Price of Privacy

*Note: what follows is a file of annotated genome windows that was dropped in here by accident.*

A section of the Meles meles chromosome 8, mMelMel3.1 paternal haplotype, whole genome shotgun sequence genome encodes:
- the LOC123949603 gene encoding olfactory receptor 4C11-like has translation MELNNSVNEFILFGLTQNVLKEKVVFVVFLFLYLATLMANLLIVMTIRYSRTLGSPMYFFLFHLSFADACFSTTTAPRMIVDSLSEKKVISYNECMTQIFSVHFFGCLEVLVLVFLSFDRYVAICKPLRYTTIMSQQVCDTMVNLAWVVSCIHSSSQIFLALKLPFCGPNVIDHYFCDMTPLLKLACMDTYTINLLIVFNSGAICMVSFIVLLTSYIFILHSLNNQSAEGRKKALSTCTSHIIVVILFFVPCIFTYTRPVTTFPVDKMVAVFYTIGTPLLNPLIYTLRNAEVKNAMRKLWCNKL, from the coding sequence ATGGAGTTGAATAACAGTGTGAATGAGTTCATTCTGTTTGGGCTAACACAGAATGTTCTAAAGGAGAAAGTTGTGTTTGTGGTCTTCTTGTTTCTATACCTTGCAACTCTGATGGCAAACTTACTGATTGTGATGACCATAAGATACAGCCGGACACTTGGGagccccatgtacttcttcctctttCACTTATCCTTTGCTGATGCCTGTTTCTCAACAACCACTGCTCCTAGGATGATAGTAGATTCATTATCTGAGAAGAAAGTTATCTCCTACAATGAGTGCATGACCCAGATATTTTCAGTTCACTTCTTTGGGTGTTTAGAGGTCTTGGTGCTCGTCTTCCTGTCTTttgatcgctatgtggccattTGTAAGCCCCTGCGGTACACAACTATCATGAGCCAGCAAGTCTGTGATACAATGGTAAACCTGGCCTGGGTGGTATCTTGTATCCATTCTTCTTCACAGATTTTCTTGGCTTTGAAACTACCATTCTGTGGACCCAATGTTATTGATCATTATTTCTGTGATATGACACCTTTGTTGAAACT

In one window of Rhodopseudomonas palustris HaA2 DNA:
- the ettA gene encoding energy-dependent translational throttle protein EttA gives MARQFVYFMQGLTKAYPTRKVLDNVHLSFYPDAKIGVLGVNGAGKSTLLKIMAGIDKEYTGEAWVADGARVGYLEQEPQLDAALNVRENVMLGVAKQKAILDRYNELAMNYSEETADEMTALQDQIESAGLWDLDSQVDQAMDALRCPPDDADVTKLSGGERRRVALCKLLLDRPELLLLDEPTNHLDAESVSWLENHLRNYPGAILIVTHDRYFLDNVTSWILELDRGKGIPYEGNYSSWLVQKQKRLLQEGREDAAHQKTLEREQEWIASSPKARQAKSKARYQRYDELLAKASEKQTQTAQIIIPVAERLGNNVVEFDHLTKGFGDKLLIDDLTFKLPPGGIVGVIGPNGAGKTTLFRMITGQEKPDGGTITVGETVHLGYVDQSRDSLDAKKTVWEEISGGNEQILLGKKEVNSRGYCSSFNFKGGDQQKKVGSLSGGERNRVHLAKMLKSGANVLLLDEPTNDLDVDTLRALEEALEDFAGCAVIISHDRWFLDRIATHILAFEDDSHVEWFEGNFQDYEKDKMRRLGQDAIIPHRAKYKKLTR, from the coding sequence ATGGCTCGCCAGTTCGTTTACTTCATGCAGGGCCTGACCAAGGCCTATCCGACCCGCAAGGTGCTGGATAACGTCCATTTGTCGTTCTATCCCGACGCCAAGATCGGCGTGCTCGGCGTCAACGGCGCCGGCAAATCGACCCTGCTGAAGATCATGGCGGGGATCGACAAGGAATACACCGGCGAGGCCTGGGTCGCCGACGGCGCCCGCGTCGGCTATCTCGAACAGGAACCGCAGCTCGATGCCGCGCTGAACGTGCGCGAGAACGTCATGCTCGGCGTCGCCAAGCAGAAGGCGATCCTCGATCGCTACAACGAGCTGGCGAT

Interesting stories from Thomson Reuters and PaidContent.org in the last 24 hours, both reporting that Barnes & Noble is seeking to back out of its $15.8 million offer for the customer information of the bankrupt bookseller Borders. The sale of this Borders asset is being overseen by the US Bankruptcy Court for the Southern District of New York. It appears the proceedings involve a report from an ombudsman, a private attorney who has been hired to make a recommendation on how privacy issues should be handled in the transition of the information from Borders to Barnes & Noble. Both Thomson Reuter and PaidContent.org say the report recommends that Barnes & Noble should be required to get customer permission to collect or use personal information, with regard to customers who predate a privacy policy Borders established in May 2008. PaidContent.org adds that another recommendation "bars Barnes & Noble from obtaining any information about customers who purchased video materials." I tried to use the Internet Archive Wayback Machine to find a Borders privacy policy predating 2008, but each of my queries was (strangely) redirected to what appeared to be pages from Amazon's website. Here's an excerpt from the Borders Privacy Policy from May 2008 that may be relevant to the dispute: "You can visit the Websites, and can use the kiosks, without entering any personal information. However, in order to access certain information or to take advantage of special programs (such as Borders Rewards, Borders Rewards Perks, and Borders Rewards Perks Plus) or promotional offers, services or features that may be contained on the Websites or on the kiosks, or to purchase any products or services (including, but not limited to, gift cards, and placement of items into an online shopping cart), we may require you to provide certain personal information. For example, we will collect certain personal information if you choose to join our Borders Rewards and/or Borders Rewards Perks programs, if you subscribe to any of our email or mobile content delivery programs, if you participate in creating and sharing wish list information, or if you choose to write and/or rate reviews of various products. . . . "If you provide us with personal information, we may retain and use that information for several purposes. For example, we may use your personal information in order to provide transactional and/or commercial information and services via email, direct mail, or via other methods of delivery, such as via mobile content delivery programs. If you have given us permission and have not opted-out, we also may share your personal information with third parties who can offer you products and/or services that we believe may be of interest to you. In addition, we may use your personal information to ensure compliance with Borders policies and applicable law." Possibly the ombudsman is thinking: customers who did not have the benefit of the above disclosure should not have their personal information exposed for the purposes of that last quoted paragraph.

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